Gulf Coast beaches are sandy and white. With the exception of oil lapping ashore along Louisiana's marshy wildlife refuge, near-shore fishing waters appear clear as ever. Seafood is still available. Yet the oil spill is already imposing costs on local businesses. Customers are canceling trips and seafood orders. Just like Louisiana Tabasco brand hot sauce belongs on any good restaurant table, so does Gulf Coast fish and seafood.
Media coverage is a double-edged sword. Lots of coverage helps secure public and private resources necessary for mounting an adequate response. The downside is that many customers have the misperception that beaches are coated in oil and seafood is contaminated.
Cancellations are hurting business for Captain Brandy Moore, a Biloxi native, who operates Biloxi Shrimping Trips, a charter boat service that has delighted visitors for over 55 years. Now Captain Moore is struggling as frantic tourists cancel reservations booked all the way through October. She wants everyone to know "the beaches are open, come on out and enjoy the sun and fresh fish."
Chris Nelson, whose great-grandfather started Bon Secour Fisheries over 100 years ago, employs over 100 workers and relies on seafood suppliers across the Gulf Coast. His customers express worry about being able to get a supply of seafood from the Gulf, especially oysters since the Gulf supplies two-thirds of the nation's oysters. His Louisiana seafood supply was disrupted soon after the spill because some oystermen left their trade to participate in the cleanup sponsored by BP.
Another local family-owned shrimp packer, who wished to remain unnamed because of legal concerns, fears that customer cancellations might result not only in major losses for the peak summer and fall seasons, but also permanent losses regardless of the effects of the oil spill. Instead of customers, he has lawyers clamoring at his door.
Like many packers, he buys shrimp from across the Gulf Coast, then peals, packs, and ships millions of pounds of shrimp each year to the largest and smallest of customers--wholesalers, retailers, high-end restaurants, chain restaurants, and even mom and pop restaurants. The annual fish and seafood catch in the Gulf is 1.3 billion pounds according to the Fisheries Statistics Division of the National Oceanic and Atmospheric Administration.
Since customers often sign 3 to 6 month supplier contracts, cancellations mean that the packer could lose his summer and fall seasons. The owner laments, "Customers are saying they are going to switch to farm-raised shrimp from Asia and South America." Meanwhile, monthly bills for leased equipment still must be paid whether machines are used are not. He believes that "the media is blowing this [oil spill] out of the water." He says the public should know that "great seafood comes out of thousands of miles of shoreline that is not impacted."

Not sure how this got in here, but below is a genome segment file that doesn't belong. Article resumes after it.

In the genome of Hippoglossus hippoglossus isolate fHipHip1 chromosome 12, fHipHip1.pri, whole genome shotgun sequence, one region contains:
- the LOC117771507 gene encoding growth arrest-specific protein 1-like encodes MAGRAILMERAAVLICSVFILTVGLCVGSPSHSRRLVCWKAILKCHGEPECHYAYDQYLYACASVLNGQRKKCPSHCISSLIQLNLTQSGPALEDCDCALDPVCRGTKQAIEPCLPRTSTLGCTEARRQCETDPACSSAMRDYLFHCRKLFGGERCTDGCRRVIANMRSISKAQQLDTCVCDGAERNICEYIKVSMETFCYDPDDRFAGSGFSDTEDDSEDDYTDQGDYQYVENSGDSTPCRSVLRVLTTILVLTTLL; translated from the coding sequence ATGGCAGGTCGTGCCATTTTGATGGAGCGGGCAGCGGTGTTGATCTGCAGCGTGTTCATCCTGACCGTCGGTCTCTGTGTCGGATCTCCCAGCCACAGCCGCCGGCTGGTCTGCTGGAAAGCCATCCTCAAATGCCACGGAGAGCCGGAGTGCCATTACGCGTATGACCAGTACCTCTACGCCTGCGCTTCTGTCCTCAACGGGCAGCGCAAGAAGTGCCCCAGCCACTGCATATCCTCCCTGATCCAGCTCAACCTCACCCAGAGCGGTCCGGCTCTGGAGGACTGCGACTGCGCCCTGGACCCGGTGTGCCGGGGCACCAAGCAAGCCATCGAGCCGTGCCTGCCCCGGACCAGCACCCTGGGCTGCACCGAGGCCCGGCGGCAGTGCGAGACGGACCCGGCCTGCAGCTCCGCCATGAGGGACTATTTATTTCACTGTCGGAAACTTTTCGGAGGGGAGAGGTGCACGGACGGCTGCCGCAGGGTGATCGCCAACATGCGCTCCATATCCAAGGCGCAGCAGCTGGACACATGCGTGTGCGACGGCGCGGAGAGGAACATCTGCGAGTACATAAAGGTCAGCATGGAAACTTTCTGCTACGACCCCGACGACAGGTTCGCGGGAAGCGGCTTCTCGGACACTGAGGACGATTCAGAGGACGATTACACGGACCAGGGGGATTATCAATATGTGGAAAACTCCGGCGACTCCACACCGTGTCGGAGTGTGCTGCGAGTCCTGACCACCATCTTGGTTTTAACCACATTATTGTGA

In addition to one-time losses already incurred, the shrimp packer faces uncertain long-term losses if his customers switch suppliers. Once a restaurant chain switches to cheap farm-raised shrimp from Asia, there is no guarantee they will return to Gulf coast suppliers. Switching is bad for local suppliers and potentially bad for the global environment. According to the Environmental Defense Fund, there are cautionary tales of foreign fish farms that do economic and ecological damage. Adverse effects include the loss of mangrove habitats crucial for shoreline protection and habitats as well as soil and water salinization, destruction of wild stocks, and the introduction of problematic chemicals.
The bulk of any damages that do get compensated will be paid by BP, which is self-insured, meaning that it will pay damages from its own resources rather than rely on an insurance company. BP can self-insure because it is a cash cow producing annual profits of $21 billion for the last three years. According to Rigzone, BP had to pay nearly $2 billion in fines and compensation to have closure on its Texas City refinery explosion that killed 15 workers and injured 180 in 1995.
Unlike local firms, uninsured losses and switching risk is less of a concern for Transocean, the operator of the underwater Deep Water Horizon. According to an equity research report published by JP Morgan, the financial impact on Transocean appears under control because the company is well insured with about $1.6 billion in liability and property insurance--at least $700 million in environmental cleanup coverage. Transocean's relationships with BP and others are unlikely to be affected, and the analyst expects deepwater drilling to continue following the evaluation and implementation of new operating procedures.
The research report also noted that Transocean and BP both have exemplary safety records, but "accidents are a part of the business." To help concerned investors put things in perspective, the report says "this would not be the first rig disaster from a blowout and would not be the last."